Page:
Friday, March 25, 2016

HAT 50K 3/19/16: Spoiler alert! I quit!

I really enjoyed the HAT run last year.  I had a great time and really wanted to come back this year to exact some revenge on the course and go sub-6 hours.  Goal like this are usually accompanied by some kind of dedicated training plan in order to execute a run that has a chance of meeting said goal.

My race-specific plan was never really developed; I continued to input a few short runs per week and one "long" run on the weekend.  I knew I had a decent base of training going into 2016 with the "opportunity" of being between jobs to train like a pro.  I'll just say that you can a lead a horse to water but you can't make it drink but I did at least have a lot more running and riding in before January.

I averaged 10.5 miles/week for 2016.  No one prepares to run 31 miles this way.  With a light running load and some cross training, I was a little nervous about even finishing the race but took the approach that I am feeling good, healthy, and dammit, I'm just going to race nice and easy with a goal to just finish. My overall fitness will dictate the speed but I'm not going to lose my mind and outpace my ability.

First of all was to establish a rule: Do NOT exceed 12 minutes/mile early in the race.  Don't spike my heart rate early and destroy my chances of enduring 50 km.
Pre race BBQ dinner.  I'm not praying in this picture but maybe I should have.
Conditions were awesome.  mid-40's at the start.  It appeared rain would hold off until late afternoon and unlike last year, the trail was dry and extremely runnable.  I would carry my handheld, a few gels, a protein bar and refill at aid stations.  I wore 2 hip flasks with water but never needed the extra water.

Feeling pretty good about the race despite knowing I wasn't in the best shape for it, I started off nice and easy with Adam.  I called an audible pretty quickly into it as the rules of physics made it totally impossible to keep the first miles under 12 minutes.

As goes with many other races, I felt too good to not run comfortably without feeling like I was pushing the pace too fast & too early.  I did manage to focus on the one other variable I wanted to control, heart rate.  I wanted to target 150 or under in the early stages of the race.  Let's see how that worked out:
the black line is about 150bpm, my arbitrary "upper limit"
As good as one can hope when hilly trails are involved, I suppose. I put on the brakes when hitting mid 150's but found it all to hard to control. By appearances, the chart above looks like a failed plan, but from my point of view during the race, I felt awesome.  I think I did manage to rein in my heart rate far better than other long races.  Looking at my 2015 race, it was drastically better in terms of self-preservation.  Looking at last year's HR numbers, I think I maintained a steadier pace far more easily.
2015's race- reflective of heart rate AND happiness during an ultra.
What I did gain from this year is that while I breached my made-up upper HR limit often, never much more than a few bpm, I cruised to 17 miles at 11:48 min/mile.  Which would have put me close to my race goal of 6 hours or faster.  Compared to 2015, I finished 17 miles only one minute behind.  If I kept going, I'm sure I would have improved on last year's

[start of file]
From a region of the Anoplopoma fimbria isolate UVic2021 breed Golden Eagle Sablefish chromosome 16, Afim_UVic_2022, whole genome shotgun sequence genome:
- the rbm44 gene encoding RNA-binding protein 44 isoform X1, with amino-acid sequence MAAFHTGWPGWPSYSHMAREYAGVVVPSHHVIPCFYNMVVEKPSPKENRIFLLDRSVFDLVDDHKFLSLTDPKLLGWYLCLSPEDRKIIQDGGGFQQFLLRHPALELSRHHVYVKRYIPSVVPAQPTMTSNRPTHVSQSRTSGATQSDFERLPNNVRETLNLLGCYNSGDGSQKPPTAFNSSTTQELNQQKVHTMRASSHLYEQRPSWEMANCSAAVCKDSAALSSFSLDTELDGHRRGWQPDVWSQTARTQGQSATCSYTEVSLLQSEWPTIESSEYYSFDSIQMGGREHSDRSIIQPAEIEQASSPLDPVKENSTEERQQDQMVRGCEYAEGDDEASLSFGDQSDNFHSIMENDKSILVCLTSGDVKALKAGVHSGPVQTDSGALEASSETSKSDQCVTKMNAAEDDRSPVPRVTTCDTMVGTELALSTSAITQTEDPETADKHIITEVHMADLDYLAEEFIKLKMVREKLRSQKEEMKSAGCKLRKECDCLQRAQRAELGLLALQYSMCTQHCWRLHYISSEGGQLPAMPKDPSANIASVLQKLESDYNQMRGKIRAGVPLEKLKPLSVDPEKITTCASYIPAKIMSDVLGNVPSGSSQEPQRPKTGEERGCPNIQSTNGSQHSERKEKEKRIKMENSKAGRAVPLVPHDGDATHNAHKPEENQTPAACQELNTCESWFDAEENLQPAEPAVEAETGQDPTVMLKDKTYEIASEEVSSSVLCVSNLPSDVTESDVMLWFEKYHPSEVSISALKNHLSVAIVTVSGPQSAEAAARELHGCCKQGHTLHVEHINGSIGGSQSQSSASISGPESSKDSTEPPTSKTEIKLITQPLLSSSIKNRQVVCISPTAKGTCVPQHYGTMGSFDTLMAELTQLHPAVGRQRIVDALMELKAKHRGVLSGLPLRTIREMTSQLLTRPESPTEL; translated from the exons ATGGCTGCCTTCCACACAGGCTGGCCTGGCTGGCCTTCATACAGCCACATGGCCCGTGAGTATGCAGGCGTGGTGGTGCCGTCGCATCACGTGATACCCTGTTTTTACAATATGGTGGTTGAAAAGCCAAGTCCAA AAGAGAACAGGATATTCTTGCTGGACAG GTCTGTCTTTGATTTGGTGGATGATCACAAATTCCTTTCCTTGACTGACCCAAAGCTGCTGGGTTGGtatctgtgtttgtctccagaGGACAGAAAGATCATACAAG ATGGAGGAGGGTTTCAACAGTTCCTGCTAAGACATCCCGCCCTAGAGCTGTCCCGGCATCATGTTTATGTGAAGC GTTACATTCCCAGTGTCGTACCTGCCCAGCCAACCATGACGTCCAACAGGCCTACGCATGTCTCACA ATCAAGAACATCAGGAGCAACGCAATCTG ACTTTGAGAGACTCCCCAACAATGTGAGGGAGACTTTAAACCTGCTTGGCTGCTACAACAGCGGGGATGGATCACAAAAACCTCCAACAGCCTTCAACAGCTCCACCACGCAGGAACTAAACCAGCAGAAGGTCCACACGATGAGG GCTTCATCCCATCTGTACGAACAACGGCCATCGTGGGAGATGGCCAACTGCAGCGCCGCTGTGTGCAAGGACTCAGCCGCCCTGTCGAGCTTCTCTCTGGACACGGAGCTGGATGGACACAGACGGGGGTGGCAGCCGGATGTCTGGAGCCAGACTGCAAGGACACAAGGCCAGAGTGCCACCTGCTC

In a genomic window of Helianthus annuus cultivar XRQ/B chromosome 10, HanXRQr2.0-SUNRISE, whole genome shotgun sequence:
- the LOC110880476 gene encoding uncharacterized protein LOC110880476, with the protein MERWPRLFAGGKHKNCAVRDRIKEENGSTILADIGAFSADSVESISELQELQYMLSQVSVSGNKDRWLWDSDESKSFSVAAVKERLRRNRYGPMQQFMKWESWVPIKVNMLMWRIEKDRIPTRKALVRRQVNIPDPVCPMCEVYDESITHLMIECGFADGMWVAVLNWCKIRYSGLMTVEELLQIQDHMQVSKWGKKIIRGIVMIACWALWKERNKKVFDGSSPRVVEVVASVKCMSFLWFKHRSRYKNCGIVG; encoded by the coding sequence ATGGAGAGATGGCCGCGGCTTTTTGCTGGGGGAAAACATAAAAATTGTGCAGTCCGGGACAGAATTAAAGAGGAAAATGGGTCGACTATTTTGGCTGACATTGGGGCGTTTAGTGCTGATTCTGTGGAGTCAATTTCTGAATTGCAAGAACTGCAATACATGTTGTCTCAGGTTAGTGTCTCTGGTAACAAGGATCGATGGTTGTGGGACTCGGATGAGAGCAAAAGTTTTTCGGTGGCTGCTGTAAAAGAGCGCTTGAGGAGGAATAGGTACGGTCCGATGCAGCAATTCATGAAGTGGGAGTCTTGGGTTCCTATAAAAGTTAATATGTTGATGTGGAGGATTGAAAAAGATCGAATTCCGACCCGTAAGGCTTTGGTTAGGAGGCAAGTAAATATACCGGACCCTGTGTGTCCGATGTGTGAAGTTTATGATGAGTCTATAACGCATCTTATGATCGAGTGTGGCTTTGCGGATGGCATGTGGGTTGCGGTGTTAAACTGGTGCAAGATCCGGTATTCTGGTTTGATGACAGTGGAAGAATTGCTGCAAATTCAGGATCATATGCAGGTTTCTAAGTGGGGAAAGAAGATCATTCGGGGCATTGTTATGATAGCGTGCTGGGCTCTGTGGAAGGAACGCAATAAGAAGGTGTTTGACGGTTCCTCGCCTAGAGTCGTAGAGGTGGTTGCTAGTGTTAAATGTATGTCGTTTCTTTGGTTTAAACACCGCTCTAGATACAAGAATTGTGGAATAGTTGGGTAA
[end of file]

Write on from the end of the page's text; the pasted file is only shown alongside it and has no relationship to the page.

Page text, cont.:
My first 12 miles felt amazing.  I was optimistic about finishing until I went through the lower aid station, right about at 12 miles.  I rolled in feeling good, fueled up, filled up and ran back out, eager to keep moving.  Not 100 steps from the aid station I felt myself hitting a wall.  I paused for a moment and resolved to keep moving forward, even slowly, hopeful this would pass quickly and I'd be back in it.  It's not unusual for that to happen once or twice or a dozen times over long races.

I had 5 miles to the next aid station and the completion of the loop.  Mechanically I felt not too bad, typical soreness with discomfort in my right ankle but not worthy of dropping out.  I just could not overcome the wall I'd hit.  I battled the next 5 miles and threw in the towel upon arriving at the aid station.  The last 14 miles would have been miserable.  Any for these races, many miles are supposed to be miserable, that's how long races work.  I was unwilling to force my way through another loop.  I made up my mind to stop and be able to jump back into training rather than go on and risk injury and hate life for another 3+ hours.
Textbook perfect form.  Take note.

Beer.  Not just for breakfast anymore.
Kristen and her cousin Tina.  The best volunteers there.
What was fun about dropping out was watching runners begin to finish.  This year's winner decimated the course in 3:54:36.  Not a course record but he killed it.  The first female did set the women's course record at 4:19:19.  The race saw a high percentage of finishers compared to other years.  It's a really fun race and I'm disappointed in my performance.  

The attitude I carried in training for this race made me realize I didn't deserve to finish this race.  I am not going to knock out a 50K just because I've raced a few and was in OK shape.  There has to be a better commitment to spending time on the trails.  Awesome race, great setup and volunteers.  Back in 2017!!